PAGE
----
Lawmaker Seeks Expanded Services for Addicts
The 414th session of the Maryland General Assembly was minutes from beginning when Sen. Ulysses Currie (D-Forestville) slipped into the Senate chamber to claim his seat.
All around him, the place was buzzing.
Lawmakers were showing off their new babies. Politicians, lobbyists and activists were shaking hands, slapping backs and wishing one another well as they prepared to duke it out for their share of the biggest surplus the state has ever seen.
As he waited for the starting bell, Currie, chairman of the Prince George's Senate delegation, thought about the county's legislative agenda and the high profile push to secure funding to build new schools and the National Harbor resort project.
Then, he said, he thought about the addicts--the men and women who are hooked on drugs, alcohol and cigarettes with few places in the county to go for help.
According to state and local health officials, the county has 37,000 drug addicts, the second-highest number in the state, after Baltimore.
On this day of pomp and circumstance, it was the down-on-their-luck Prince Georgians that Currie wanted to talk about, the one group of people, he said, that county lawmakers should be adamant about as they begin their battle for dollars.
He calls this the "other side" of Prince George's, the side he hopes does not get lost as the county tries to elevate itself economically and socially.
"It's a difficult issue to talk about at a time when you're also talking about a county that is moving upward," said Currie, referring to the upper-middle-class residents moving into the county and demanding high-end services. "It becomes a question of: Is the glass half-empty or half-full? We've got amazing things going on in Prince George's, but we also have this problem of addiction and what to do about it."
Indeed, many of Currie's concerns were the subject of a forum last week that addressed the two sides of Prince George's, the affluent outer-Beltway communities, where half-a-million-dollar homes are now commonplace, and the inner-Beltway cities and towns, where many of the addiction problems are concentrated.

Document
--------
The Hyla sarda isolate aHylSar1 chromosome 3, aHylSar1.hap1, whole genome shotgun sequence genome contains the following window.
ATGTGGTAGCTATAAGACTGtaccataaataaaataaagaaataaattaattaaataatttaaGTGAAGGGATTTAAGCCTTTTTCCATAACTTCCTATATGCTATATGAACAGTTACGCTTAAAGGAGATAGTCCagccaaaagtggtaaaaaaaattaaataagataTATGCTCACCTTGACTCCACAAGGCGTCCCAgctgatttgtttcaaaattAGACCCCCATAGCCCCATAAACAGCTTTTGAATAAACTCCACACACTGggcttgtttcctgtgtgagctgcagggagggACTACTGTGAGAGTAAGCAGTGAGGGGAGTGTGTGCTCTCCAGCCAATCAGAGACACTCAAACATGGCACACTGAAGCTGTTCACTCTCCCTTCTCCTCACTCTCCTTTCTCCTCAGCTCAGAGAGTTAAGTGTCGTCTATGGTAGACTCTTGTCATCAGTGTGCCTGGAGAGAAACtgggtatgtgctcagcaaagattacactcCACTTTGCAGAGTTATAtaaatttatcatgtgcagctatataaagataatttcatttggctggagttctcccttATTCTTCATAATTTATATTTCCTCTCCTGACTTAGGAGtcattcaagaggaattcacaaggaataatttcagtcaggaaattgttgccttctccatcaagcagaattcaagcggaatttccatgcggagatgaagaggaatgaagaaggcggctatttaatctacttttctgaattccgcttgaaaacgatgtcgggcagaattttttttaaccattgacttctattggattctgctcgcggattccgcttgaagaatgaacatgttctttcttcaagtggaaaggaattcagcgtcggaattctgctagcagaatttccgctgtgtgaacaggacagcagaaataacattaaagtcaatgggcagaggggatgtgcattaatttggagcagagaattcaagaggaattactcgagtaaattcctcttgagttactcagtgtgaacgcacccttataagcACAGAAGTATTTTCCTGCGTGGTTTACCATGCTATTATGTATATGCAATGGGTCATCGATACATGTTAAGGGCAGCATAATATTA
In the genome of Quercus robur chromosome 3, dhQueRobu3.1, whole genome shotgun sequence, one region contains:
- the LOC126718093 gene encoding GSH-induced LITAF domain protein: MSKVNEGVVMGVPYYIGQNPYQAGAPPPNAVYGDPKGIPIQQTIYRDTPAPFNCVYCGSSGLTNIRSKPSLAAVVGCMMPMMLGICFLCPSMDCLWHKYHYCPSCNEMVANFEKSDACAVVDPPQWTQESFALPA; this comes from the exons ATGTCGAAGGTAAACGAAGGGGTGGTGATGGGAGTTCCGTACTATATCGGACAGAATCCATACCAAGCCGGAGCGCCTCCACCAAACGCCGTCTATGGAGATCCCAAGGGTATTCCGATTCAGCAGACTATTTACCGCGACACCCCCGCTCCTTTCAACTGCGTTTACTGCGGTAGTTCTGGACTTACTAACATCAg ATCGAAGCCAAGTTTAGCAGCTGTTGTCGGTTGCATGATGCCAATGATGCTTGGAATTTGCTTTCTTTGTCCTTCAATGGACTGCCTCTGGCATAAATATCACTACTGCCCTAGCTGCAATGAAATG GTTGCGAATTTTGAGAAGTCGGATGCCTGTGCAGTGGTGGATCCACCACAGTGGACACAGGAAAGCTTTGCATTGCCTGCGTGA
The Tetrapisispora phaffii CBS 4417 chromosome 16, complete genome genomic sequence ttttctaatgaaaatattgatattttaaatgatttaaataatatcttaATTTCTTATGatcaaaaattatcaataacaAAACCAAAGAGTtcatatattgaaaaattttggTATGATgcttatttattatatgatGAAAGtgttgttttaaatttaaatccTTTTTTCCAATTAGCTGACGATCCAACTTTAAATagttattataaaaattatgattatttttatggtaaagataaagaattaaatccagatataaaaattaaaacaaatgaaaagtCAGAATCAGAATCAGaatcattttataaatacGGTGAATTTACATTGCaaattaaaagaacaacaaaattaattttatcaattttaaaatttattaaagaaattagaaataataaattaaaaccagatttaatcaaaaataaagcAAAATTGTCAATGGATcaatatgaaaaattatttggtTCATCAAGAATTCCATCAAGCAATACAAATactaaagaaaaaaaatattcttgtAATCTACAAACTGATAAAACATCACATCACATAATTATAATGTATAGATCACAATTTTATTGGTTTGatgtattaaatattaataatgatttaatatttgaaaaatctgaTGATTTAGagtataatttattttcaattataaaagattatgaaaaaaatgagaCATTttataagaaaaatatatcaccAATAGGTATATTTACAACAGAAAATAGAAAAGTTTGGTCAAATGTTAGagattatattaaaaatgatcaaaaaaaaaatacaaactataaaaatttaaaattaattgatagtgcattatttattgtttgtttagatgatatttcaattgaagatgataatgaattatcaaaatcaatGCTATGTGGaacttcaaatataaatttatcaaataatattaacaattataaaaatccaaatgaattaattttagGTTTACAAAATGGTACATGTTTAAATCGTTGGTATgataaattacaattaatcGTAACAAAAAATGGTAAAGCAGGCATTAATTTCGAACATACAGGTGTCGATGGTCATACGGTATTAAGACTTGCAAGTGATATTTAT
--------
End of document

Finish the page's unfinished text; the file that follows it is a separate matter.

But former County Council member Hilda Pemberton, now vice president of legislative affairs for Dimensions Healthcare System, said Prince Georgians need not worry that the "other side" of the county will be lost in the battle for dollars and attention in Annapolis.
Although county lawmakers will ask for $44 million to continue with the ambitious plan to build 13 schools and millions more to fund the harbor project, they also plan to request $31 million from the state's $4.4 billion tobacco settlement to add drug-treatment and smoking-cessation programs.
Pemberton, who heads a work group studying ways to spend the county's share of tobacco money, said the $31 million would help pay for the expansion of residential and outpatient treatment and smoking-cessation programs--such as the county Health Department's methadone maintenance program, which has more addicts than available slots, and its program for children and their addicted parents, which is also in high demand.
"Are there enough here? No," said Pemberton about services for addicts. "We need someplace where folks can [get] treatment on demand."
In making their case for the tobacco money, county lawmakers will argue that Prince George's, like Baltimore, deserves a larger share of the fund than other jurisdictions because more of their residents die of smoking-related diseases.
"I don't know what the governor plans to do, but we're going to try to convince him that giving us and Baltimore more money is the right thing to do," said County Council Chairman Dorothy F. Bailey (D-Temple Hills), a former county director of family services who had to turn away drug-addicted mothers and their children because there weren't services or beds.
Currie said he fears that without a decent chunk of the tobacco money, many problems will fester.
"We are beset by so many problems," he said. "If we can get rid of some of the drug problems, then I believe we'll be able to stop addicts from sticking up people and causing some of these other crimes."